Based on a popular class taught by a Harvard Business School professor. If you're not a numbers person, then finance can be intimidating and easy to ignore. But if you want to advance in your career, you'll need to make smart financial decisions and develop the confidence to clearly communicate those decisions to others. In How Finance Works, Mihir Desai--a professor at Harvard Business School and author of The Wisdom of Finance--guides you into the complex but endlessly fascinating world of finance, demystifying it in the process. Through entertaining case studies, interactive exercises, full-color visuals, and a conversational style that belies the topic, Professor Desai tackles a broad range of topics that will give you the knowledge and skills you need to finally understand how finance works. These include: How different financial levers can affect a company's performance The different ways in which companies fund their operations and investments Why finance is more concerned with cash flow than profits How value is created, measured, and maximized The importance of capital markets in helping companies grow Whether you're a student or a manager, an aspiring CFO or an entrepreneur, How Finance Works is the colorful and interactive guide you need to help you start thinking more deeply about the numbers.
Authoritative coverage provides a foundation for understanding core concepts and recent developments in banking and financial institutions. This Nutshell title covers subjects such as the history and structure of the financial services industry and its regulators, interaction of law with monetary and economic policy, increased competition, bank and thrift failures, large-scale bailouts, and deregulation and restructuring efforts. Unresolved challenges include budget stimulus, treatment of deficits, and new questions about the appropriate role of supervision by regulators.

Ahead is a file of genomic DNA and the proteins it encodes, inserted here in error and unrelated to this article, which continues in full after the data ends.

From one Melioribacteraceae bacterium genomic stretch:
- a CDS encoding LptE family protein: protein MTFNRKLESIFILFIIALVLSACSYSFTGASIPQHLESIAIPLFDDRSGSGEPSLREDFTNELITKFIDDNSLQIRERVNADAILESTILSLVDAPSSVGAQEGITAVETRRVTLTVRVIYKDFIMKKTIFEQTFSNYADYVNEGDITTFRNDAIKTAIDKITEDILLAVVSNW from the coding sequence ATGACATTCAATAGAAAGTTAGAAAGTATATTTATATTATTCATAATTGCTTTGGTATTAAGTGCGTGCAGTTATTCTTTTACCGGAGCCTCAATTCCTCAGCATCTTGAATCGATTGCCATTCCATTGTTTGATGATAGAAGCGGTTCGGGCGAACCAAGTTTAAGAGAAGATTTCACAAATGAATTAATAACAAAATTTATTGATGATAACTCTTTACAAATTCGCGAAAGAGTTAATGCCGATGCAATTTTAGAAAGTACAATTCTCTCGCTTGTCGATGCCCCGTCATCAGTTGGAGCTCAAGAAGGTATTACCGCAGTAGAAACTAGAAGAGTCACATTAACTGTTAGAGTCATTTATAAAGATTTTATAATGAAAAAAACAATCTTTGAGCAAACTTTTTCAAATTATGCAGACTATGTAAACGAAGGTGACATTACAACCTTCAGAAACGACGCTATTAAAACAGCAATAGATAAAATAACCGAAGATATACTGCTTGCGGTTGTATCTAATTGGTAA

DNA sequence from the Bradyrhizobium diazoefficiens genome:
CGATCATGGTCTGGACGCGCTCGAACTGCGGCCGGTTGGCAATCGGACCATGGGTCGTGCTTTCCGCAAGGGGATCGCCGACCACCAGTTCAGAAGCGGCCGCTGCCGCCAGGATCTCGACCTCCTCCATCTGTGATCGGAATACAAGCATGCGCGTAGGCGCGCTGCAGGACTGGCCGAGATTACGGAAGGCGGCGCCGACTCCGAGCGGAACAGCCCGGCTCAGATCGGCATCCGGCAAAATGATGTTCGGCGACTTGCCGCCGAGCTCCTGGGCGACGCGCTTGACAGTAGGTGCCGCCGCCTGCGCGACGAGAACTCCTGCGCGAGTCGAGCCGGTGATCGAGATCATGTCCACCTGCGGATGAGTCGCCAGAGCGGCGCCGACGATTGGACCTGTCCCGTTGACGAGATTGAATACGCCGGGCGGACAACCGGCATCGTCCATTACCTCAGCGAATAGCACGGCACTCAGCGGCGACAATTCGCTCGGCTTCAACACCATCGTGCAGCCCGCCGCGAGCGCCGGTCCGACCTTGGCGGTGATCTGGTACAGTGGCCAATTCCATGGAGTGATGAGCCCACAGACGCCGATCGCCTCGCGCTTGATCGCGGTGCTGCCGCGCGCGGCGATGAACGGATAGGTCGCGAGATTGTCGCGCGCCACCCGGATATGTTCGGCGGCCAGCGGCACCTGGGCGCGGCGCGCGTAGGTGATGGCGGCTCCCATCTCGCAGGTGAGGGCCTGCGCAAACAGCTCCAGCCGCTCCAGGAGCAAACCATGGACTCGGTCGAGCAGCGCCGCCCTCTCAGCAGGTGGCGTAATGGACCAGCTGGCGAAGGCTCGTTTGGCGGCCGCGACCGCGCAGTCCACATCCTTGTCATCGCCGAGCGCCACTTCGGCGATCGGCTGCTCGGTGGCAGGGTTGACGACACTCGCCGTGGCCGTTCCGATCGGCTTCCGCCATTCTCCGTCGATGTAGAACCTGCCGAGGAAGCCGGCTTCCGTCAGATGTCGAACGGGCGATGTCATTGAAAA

What Is Economics And Why Does It Matter? Could the United States experience another Great Depression? Is the Social Security program doomed for future generations? What, exactly, do economists do anyway? Economics is not only for academics or Wall Street titans. If you're curious about how the economy functions and don't know where to start, Economics will guide you through the essentials, laying out the basic concepts and issues in the field of economics, from business cycles and free markets to social security and healthcare reform, and more. Packed with eye-opening information, key concepts, and need-to-know terms, this easy-to-read primer lets you explore economics at your own pace. Get a straightforward overview of the economy that's stripped of overwhelming jargon, so you can gain a deeper understanding of economics as it applies to everyday life. You'll review important background on differing economic schools of thought--from influential theories to the main thinkers driving them--so you can develop your own conclusions. Economics features: An overview of markets and how they operate A review of broad themes--like taxes, inequality, and jobs--as they apply to everyday life Explorations of business cycles covering what happens during a recession Useful timelines and real-world stories that help you travel the world of economics